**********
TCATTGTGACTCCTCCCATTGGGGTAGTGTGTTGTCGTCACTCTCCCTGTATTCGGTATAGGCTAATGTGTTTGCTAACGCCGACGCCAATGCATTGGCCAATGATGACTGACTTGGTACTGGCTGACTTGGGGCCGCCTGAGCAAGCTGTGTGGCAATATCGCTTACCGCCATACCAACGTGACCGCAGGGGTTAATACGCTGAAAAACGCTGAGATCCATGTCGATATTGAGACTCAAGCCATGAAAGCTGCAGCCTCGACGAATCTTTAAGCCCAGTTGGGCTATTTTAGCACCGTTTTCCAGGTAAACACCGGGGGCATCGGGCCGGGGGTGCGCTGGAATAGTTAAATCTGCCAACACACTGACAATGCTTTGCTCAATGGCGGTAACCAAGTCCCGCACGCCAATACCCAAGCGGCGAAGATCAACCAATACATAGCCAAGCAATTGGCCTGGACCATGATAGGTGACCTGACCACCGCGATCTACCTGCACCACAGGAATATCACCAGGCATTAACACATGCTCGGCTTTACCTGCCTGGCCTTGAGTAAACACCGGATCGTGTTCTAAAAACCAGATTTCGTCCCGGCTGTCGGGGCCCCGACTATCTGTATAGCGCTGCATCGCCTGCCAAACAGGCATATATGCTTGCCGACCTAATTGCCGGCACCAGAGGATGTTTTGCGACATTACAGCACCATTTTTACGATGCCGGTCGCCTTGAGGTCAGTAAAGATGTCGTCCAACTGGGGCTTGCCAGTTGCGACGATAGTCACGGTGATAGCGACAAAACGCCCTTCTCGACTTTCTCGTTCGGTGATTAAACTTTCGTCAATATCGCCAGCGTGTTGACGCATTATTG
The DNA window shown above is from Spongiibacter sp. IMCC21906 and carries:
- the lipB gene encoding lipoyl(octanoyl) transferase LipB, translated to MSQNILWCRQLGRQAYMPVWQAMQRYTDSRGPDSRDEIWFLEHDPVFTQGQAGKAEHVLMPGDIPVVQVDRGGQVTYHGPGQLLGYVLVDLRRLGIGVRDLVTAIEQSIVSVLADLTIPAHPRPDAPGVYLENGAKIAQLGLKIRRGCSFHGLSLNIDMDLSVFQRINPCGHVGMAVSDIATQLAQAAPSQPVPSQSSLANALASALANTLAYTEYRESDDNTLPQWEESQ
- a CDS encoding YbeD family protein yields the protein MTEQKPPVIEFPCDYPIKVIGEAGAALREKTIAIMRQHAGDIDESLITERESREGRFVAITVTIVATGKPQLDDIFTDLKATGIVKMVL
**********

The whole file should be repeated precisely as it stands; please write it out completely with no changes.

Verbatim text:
TCATTGTGACTCCTCCCATTGGGGTAGTGTGTTGTCGTCACTCTCCCTGTATTCGGTATAGGCTAATGTGTTTGCTAACGCCGACGCCAATGCATTGGCCAATGATGACTGACTTGGTACTGGCTGACTTGGGGCCGCCTGAGCAAGCTGTGTGGCAATATCGCTTACCGCCATACCAACGTGACCGCAGGGGTTAATACGCTGAAAAACGCTGAGATCCATGTCGATATTGAGACTCAAGCCATGAAAGCTGCAGCCTCGACGAATCTTTAAGCCCAGTTGGGCTATTTTAGCACCGTTTTCCAGGTAAACACCGGGGGCATCGGGCCGGGGGTGCGCTGGAATAGTTAAATCTGCCAACACACTGACAATGCTTTGCTCAATGGCGGTAACCAAGTCCCGCACGCCAATACCCAAGCGGCGAAGATCAACCAATACATAGCCAAGCAATTGGCCTGGACCATGATAGGTGACCTGACCACCGCGATCTACCTGCACCACAGGAATATCACCAGGCATTAACACATGCTCGGCTTTACCTGCCTGGCCTTGAGTAAACACCGGATCGTGTTCTAAAAACCAGATTTCGTCCCGGCTGTCGGGGCCCCGACTATCTGTATAGCGCTGCATCGCCTGCCAAACAGGCATATATGCTTGCCGACCTAATTGCCGGCACCAGAGGATGTTTTGCGACATTACAGCACCATTTTTACGATGCCGGTCGCCTTGAGGTCAGTAAAGATGTCGTCCAACTGGGGCTTGCCAGTTGCGACGATAGTCACGGTGATAGCGACAAAACGCCCTTCTCGACTTTCTCGTTCGGTGATTAAACTTTCGTCAATATCGCCAGCGTGTTGACGCATTATTG
The DNA window shown above is from Spongiibacter sp. IMCC21906 and carries:
- the lipB gene encoding lipoyl(octanoyl) transferase LipB, translated to MSQNILWCRQLGRQAYMPVWQAMQRYTDSRGPDSRDEIWFLEHDPVFTQGQAGKAEHVLMPGDIPVVQVDRGGQVTYHGPGQLLGYVLVDLRRLGIGVRDLVTAIEQSIVSVLADLTIPAHPRPDAPGVYLENGAKIAQLGLKIRRGCSFHGLSLNIDMDLSVFQRINPCGHVGMAVSDIATQLAQAAPSQPVPSQSSLANALASALANTLAYTEYRESDDNTLPQWEESQ
- a CDS encoding YbeD family protein yields the protein MTEQKPPVIEFPCDYPIKVIGEAGAALREKTIAIMRQHAGDIDESLITERESREGRFVAITVTIVATGKPQLDDIFTDLKATGIVKMVL